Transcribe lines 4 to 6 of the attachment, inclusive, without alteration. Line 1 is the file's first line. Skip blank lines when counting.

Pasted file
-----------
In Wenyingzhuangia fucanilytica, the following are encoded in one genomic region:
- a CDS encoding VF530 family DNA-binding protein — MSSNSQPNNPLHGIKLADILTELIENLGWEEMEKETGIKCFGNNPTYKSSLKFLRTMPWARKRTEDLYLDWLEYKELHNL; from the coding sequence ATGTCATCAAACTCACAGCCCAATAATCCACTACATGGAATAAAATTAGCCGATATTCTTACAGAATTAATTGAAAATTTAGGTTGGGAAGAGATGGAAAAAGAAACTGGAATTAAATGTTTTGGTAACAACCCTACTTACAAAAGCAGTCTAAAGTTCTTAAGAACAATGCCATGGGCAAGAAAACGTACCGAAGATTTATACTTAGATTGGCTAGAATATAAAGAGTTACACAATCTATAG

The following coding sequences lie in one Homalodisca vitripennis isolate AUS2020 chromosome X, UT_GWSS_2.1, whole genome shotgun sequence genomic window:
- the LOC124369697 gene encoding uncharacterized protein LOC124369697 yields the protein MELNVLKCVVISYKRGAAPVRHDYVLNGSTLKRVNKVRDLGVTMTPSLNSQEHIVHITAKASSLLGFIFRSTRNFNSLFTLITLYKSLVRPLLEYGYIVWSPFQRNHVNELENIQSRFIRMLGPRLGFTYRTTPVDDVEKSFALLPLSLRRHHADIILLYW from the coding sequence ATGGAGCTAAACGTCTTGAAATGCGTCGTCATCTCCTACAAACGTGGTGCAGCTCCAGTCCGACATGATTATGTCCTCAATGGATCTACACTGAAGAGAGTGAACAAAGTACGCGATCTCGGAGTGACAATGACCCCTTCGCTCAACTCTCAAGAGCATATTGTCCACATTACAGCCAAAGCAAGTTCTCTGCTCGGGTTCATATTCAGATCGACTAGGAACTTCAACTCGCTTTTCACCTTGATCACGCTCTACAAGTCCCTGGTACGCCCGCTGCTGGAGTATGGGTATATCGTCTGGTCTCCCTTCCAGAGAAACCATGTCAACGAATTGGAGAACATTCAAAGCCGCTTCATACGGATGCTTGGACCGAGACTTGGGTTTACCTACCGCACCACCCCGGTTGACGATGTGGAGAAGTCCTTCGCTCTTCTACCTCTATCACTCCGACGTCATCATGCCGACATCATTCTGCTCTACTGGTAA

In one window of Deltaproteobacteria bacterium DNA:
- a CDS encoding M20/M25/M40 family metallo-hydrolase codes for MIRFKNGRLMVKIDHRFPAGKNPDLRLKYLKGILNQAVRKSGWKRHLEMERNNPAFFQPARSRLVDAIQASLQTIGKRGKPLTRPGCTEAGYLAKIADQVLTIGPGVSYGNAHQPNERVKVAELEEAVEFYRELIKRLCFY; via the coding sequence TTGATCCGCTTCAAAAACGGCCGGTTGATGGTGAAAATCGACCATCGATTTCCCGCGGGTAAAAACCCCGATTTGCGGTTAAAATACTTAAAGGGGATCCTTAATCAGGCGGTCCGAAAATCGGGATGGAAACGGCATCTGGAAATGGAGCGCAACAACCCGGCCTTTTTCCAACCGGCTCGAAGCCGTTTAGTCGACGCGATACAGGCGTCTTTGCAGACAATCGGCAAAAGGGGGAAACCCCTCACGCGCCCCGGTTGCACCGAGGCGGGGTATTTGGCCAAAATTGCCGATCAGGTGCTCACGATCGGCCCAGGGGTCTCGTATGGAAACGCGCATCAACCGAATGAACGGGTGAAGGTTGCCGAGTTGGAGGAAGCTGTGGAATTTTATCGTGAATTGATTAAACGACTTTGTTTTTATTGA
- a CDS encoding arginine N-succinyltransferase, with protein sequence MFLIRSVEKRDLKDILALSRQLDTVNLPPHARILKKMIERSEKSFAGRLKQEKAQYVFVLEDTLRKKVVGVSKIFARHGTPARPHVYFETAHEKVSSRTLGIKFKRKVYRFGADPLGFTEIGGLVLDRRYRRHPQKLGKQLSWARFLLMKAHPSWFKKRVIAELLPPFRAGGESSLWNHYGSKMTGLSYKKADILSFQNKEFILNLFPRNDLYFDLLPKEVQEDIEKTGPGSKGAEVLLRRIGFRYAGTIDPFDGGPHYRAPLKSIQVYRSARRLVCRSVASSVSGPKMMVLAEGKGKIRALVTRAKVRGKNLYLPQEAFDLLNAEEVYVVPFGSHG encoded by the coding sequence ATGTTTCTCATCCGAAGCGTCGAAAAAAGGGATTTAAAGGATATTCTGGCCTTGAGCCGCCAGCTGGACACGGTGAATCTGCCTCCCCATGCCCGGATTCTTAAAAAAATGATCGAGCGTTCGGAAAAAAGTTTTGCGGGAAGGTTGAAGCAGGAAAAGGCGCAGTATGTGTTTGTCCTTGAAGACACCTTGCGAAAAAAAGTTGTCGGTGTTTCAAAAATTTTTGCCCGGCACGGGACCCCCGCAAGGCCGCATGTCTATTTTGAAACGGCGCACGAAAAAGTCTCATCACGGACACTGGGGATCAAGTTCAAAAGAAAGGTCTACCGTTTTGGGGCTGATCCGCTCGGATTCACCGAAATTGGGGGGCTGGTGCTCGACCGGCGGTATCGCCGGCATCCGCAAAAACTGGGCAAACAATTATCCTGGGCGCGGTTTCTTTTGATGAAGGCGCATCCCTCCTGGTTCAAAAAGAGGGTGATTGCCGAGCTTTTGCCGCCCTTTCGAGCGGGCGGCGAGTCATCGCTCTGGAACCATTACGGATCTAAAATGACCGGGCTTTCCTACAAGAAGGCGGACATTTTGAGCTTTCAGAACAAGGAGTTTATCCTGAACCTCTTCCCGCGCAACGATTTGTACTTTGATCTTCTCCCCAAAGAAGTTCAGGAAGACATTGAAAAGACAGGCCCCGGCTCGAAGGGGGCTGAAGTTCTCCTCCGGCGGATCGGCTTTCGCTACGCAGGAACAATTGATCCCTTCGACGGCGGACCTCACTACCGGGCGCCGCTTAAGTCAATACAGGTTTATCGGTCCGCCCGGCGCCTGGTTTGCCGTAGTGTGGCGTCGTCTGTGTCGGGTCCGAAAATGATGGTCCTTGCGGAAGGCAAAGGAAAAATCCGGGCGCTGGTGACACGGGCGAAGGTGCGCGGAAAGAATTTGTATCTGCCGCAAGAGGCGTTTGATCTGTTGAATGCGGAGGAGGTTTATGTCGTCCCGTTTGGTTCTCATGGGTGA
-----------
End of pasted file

- the LOC124369697 gene encoding uncharacterized protein LOC124369697 yields the protein MELNVLKCVVISYKRGAAPVRHDYVLNGSTLKRVNKVRDLGVTMTPSLNSQEHIVHITAKASSLLGFIFRSTRNFNSLFTLITLYKSLVRPLLEYGYIVWSPFQRNHVNELENIQSRFIRMLGPRLGFTYRTTPVDDVEKSFALLPLSLRRHHADIILLYW from the coding sequence ATGGAGCTAAACGTCTTGAAATGCGTCGTCATCTCCTACAAACGTGGTGCAGCTCCAGTCCGACATGATTATGTCCTCAATGGATCTACACTGAAGAGAGTGAACAAAGTACGCGATCTCGGAGTGACAATGACCCCTTCGCTCAACTCTCAAGAGCATATTGTCCACATTACAGCCAAAGCAAGTTCTCTGCTCGGGTTCATATTCAGATCGACTAGGAACTTCAACTCGCTTTTCACCTTGATCACGCTCTACAAGTCCCTGGTACGCCCGCTGCTGGAGTATGGGTATATCGTCTGGTCTCCCTTCCAGAGAAACCATGTCAACGAATTGGAGAACATTCAAAGCCGCTTCATACGGATGCTTGGACCGAGACTTGGGTTTACCTACCGCACCACCCCGGTTGACGATGTGGAGAAGTCCTTCGCTCTTCTACCTCTATCACTCCGACGTCATCATGCCGACATCATTCTGCTCTACTGGTAA

In one window of Deltaproteobacteria bacterium DNA:
- a CDS encoding M20/M25/M40 family metallo-hydrolase codes for MIRFKNGRLMVKIDHRFPAGKNPDLRLKYLKGILNQAVRKSGWKRHLEMERNNPAFFQPARSRLVDAIQASLQTIGKRGKPLTRPGCTEAGYLAKIADQVLTIGPGVSYGNAHQPNERVKVAELEEAVEFYRELIKRLCFY; via the coding sequence TTGATCCGCTTCAAAAACGGCCGGTTGATGGTGAAAATCGACCATCGATTTCCCGCGGGTAAAAACCCCGATTTGCGGTTAAAATACTTAAAGGGGATCCTTAATCAGGCGGTCCGAAAATCGGGATGGAAACGGCATCTGGAAATGGAGCGCAACAACCCGGCCTTTTTCCAACCGGCTCGAAGCCGTTTAGTCGACGCGATACAGGCGTCTTTGCAGACAATCGGCAAAAGGGGGAAACCCCTCACGCGCCCCGGTTGCACCGAGGCGGGGTATTTGGCCAAAATTGCCGATCAGGTGCTCACGATCGGCCCAGGGGTCTCGTATGGAAACGCGCATCAACCGAATGAACGGGTGAAGGTTGCCGAGTTGGAGGAAGCTGTGGAATTTTATCGTGAATTGATTAAACGACTTTGTTTTTATTGA